Monday, December 29, 2014

Sticky Wicket

From Paul Krugman's New York Times austerity=baseball bat column today --

Let’s start with a tale from overseas: austerity policy in Britain. As you may know, back in 2010 Britain’s newly installed Conservative government declared that a sharp reduction in budget deficits was needed to keep Britain from turning into Greece. Over the next two years growth in the British economy, which had been recovering fairly well from the financial crisis, more or less stalled. In 2013, however, growth picked up again — and the British government claimed vindication for its policies. Was this claim justified?

The chart above is from an Institute for Fiscal Studies analysis of UK fiscal policy since 2008. IFS is widely respected. The story is very simple. There has been a significant slowdown in the UK trend rate of growth, which appears to date from the 2008 financial crisis and not the later move to austerity. UK public spending is set disproportionately in cash terms (health spending, welfare, pensions, salaries) while revenue is generally set as percentages, which ultimately means percentage of the economy.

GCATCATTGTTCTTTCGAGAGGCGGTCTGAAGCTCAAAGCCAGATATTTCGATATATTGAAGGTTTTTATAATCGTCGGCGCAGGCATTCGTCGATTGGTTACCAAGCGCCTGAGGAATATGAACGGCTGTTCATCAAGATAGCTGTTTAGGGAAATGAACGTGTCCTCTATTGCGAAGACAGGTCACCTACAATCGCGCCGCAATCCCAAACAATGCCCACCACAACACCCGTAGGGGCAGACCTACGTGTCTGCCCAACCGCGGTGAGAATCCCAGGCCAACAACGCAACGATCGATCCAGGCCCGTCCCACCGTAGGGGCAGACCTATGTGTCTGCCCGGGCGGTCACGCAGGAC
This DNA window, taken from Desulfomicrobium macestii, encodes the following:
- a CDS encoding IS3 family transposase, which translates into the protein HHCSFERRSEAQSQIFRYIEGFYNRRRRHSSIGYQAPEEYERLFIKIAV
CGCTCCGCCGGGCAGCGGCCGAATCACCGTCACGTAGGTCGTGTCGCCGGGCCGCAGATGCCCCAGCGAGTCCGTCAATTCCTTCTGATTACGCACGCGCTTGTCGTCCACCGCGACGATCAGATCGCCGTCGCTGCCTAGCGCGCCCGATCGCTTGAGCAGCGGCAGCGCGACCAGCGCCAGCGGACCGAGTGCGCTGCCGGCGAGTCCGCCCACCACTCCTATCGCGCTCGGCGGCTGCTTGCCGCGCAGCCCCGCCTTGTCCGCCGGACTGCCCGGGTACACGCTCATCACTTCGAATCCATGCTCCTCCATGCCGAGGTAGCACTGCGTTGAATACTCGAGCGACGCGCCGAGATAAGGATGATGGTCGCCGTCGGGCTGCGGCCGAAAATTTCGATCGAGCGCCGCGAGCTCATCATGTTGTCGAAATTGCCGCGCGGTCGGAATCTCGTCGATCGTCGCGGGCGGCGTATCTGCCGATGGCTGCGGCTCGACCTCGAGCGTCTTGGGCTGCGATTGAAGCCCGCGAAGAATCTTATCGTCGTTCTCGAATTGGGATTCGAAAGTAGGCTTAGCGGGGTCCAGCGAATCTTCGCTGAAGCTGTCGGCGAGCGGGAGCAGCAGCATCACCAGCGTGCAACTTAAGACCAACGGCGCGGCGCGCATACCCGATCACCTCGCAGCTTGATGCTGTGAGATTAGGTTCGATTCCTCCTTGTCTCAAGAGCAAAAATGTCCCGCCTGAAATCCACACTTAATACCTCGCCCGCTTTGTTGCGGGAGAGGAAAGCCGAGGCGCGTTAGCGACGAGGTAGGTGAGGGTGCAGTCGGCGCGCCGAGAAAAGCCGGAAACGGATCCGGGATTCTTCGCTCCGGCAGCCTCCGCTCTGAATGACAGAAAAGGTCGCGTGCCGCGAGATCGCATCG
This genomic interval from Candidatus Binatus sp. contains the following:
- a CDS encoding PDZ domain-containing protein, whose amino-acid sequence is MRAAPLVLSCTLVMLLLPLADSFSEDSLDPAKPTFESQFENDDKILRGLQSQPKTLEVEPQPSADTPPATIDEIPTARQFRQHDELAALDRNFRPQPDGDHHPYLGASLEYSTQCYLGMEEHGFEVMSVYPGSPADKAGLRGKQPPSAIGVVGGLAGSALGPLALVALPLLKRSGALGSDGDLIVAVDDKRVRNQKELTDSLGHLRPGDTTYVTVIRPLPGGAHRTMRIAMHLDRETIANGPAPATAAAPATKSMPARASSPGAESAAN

So if you're setting spending in cash but revenue in percentage of something that's growing more slowly, you've got a big problem over time. That's what the IFS chart shows: the gaps between the lines was getting very large, very quickly.

The point is that the Tory/LibDem coalition was not being completely loony in thinking spending policy would have to change. The timing was not great, but the damage could be offset by the Bank of England, and over time interest on growing debt was itself going to squeeze spending even in the absence of discretionary cuts. As the IFS has been pointing out, the same fiscal logic is boxing in whoever wins the May election.

The point isn't that Krugman is wrong. It's that the push for austerity wasn't coming from long-dead economists or that there were lots of choices. And it's worth acknowledging the surprise of how well the UK economy has held up despite the austerity still in the pipeline.

UPDATE: This Matthew Yglesias Vox piece is very useful as a contrast in showing how the US was able to achieve very large cash adjustments to its budget in a short time, something that is much more difficult for the UK to do since it runs a tighter ship on health to begin with and other spending commitments are embedded in policy.